My first outdoor adventure took place when I was five years old, sleeping in two-man, Army-issue canvas tent in the backyard with my Dad. He had bought me a first set of camping gear, which consisted of a small backpack, a flashlight, a canteen, and a first-aid kit. I gathered all this precious gear around me in the tent that night as Dad shared stories of his own outdoor adventures, which ranged from peaceful childhood hikes in the Green Mountains of Vermont to harrowing night patrols in the rice paddies of Vietnam. Drifting off to sleep, I remember thinking to myself that, with the right tools, I would always be able to push beyond my comfort zone, take on greater responsibility, overcome incredible challenges and experience the most amazing adventures.
Some 45 years later, as I walked the floors of the Colorado Convention Center, soaking in the sights and sounds of my first Outdoor Retail Snow Show, the memory of that night – and the notion that success is all about having the right “gear” – came flooding back…but with a twist.
Over three days, I witnessed an industry striving to: (1) overcome challenges like tariffs and technology change, (2) take even greater responsibility for climate change action, (3) push beyond its comfort zone by speaking out on social and political issues, and (4) deepen relationships through outreach to underserved communities and experiential marketing events. I also witnessed some well-intentioned but unfortunate missteps, such as the backlash that arose from a widely publicized diversity and inclusion initiative.
Just like my pup-tent epiphany, it dawned on me that the industry will need to have the right “gear” in order to thrive. One critical tool is a framework known as “Conscious Capitalism.”
First introduced in 2013 by Whole Foods Founder John Mackey and Bentley University professor Raj Sisodia, the Conscious Capitalism movement posits that free-market capitalism is good, ethical, noble and heroic, and that humanity can be elevated through business. However, in order to do so, businesses and industries need to adhere to four basic tenets:
Higher Purpose: Profits are to businesses as oxygen is to humans: we need it to survive, but it’s not what we live for. There has to be a higher purpose that brings us to work each day. For conscious businesses, profit is a means to a purposeful end.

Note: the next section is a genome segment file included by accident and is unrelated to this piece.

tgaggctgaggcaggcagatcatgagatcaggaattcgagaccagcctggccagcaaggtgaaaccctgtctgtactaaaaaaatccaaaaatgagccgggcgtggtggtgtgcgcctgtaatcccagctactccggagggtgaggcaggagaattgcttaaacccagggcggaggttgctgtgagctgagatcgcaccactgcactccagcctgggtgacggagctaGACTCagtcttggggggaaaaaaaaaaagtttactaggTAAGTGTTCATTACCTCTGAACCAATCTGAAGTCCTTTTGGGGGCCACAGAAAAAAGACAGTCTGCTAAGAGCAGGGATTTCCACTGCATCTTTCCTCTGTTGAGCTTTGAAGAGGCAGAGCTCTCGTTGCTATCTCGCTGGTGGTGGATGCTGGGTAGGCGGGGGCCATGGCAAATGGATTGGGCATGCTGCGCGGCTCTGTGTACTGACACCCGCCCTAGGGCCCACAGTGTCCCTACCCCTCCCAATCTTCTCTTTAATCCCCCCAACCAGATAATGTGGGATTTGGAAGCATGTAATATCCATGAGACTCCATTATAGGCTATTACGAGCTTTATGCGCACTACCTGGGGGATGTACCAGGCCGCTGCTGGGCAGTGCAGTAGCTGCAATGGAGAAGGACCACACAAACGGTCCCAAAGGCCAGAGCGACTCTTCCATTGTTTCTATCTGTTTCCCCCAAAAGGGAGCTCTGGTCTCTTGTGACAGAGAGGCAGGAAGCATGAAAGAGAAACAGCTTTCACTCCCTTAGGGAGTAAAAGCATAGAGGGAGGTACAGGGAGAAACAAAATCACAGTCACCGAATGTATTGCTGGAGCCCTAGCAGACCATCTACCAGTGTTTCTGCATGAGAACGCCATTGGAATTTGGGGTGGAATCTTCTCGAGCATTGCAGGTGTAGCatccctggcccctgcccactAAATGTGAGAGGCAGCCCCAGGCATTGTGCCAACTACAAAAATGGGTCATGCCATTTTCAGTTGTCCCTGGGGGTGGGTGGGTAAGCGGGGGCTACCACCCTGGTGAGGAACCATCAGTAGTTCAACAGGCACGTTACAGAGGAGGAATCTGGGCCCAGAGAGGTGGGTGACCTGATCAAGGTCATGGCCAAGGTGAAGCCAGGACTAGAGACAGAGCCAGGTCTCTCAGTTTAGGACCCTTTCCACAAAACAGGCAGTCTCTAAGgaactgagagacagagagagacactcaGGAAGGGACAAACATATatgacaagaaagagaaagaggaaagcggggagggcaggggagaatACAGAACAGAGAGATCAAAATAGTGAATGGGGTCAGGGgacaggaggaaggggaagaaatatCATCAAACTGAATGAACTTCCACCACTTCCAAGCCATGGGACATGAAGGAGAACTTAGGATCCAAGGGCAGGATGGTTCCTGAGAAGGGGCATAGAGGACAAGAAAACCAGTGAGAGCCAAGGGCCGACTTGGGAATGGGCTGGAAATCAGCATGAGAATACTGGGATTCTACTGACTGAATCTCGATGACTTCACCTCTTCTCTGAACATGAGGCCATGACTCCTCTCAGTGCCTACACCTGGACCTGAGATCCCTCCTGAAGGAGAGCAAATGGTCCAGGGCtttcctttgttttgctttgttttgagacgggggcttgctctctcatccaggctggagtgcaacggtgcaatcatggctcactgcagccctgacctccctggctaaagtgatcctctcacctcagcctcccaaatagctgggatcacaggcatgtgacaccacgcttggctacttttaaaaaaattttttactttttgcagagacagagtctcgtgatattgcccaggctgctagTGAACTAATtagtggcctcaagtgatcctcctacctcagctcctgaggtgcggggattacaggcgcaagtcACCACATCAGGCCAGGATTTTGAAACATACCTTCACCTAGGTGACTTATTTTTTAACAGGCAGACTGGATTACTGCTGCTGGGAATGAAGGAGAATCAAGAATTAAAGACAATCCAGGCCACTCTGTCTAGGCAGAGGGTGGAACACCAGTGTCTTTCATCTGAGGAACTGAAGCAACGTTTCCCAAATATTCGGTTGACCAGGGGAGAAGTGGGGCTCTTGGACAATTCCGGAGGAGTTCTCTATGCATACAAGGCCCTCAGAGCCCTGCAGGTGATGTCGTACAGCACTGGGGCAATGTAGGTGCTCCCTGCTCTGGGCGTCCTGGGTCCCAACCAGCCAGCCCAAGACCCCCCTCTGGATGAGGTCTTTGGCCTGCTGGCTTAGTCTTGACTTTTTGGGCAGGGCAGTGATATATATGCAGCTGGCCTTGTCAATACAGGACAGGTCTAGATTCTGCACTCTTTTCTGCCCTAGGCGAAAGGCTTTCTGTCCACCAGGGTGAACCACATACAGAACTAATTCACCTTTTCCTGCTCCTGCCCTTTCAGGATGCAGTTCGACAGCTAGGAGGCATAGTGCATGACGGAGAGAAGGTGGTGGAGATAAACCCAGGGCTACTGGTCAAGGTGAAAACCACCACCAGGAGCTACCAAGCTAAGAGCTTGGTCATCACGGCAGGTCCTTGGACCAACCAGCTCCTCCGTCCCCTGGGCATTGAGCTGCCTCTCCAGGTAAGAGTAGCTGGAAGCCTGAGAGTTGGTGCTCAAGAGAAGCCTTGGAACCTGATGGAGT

Stakeholder Orientation: Famed environmental philosopher John Muir once said: “When you tug at a single thing in nature, you find it attached to the rest of the world.” Such is the case with business, which operates in an ecosystem of employees, customers, suppliers, investors, competitors, and societal environment. Conscious businesses value and care for EVERYONE in their ecosystem, motivating their stakeholders by creating “win-win-win” outcomes for all who are impacted by their business.
Conscious Culture: Your business’ culture is its heartbeat. Without a healthy culture, the business will ultimately fail. A conscious culture fosters trust and care, building trust between a company’s team members and its other stakeholders and acting as an energizing and unifying force that truly brings a conscious business to life.
Conscious Leadership: Conscious businesses cannot exist without conscious leaders. Conscious leaders focus on “we” rather than “me.” They inspire positive transformation, bring out the best in those around them, keep the business focused on its “higher purpose,” and intentionally cultivate a culture of trust and care.
Conscious Capitalism provides the ideal roadmap for the industry to tackle the challenges ahead and aligns neatly with some of the emerging initiatives I saw at the show. It is my hope that by spreading awareness of this framework – this essential piece of “gear” – industry leaders will find a way to guide and align the activities of all stakeholders. They’ll be able to create a multiplier effect on their efforts and keep alive the dreams of outdoor adventure for future generations of kids camping out for the first time in their backyards.
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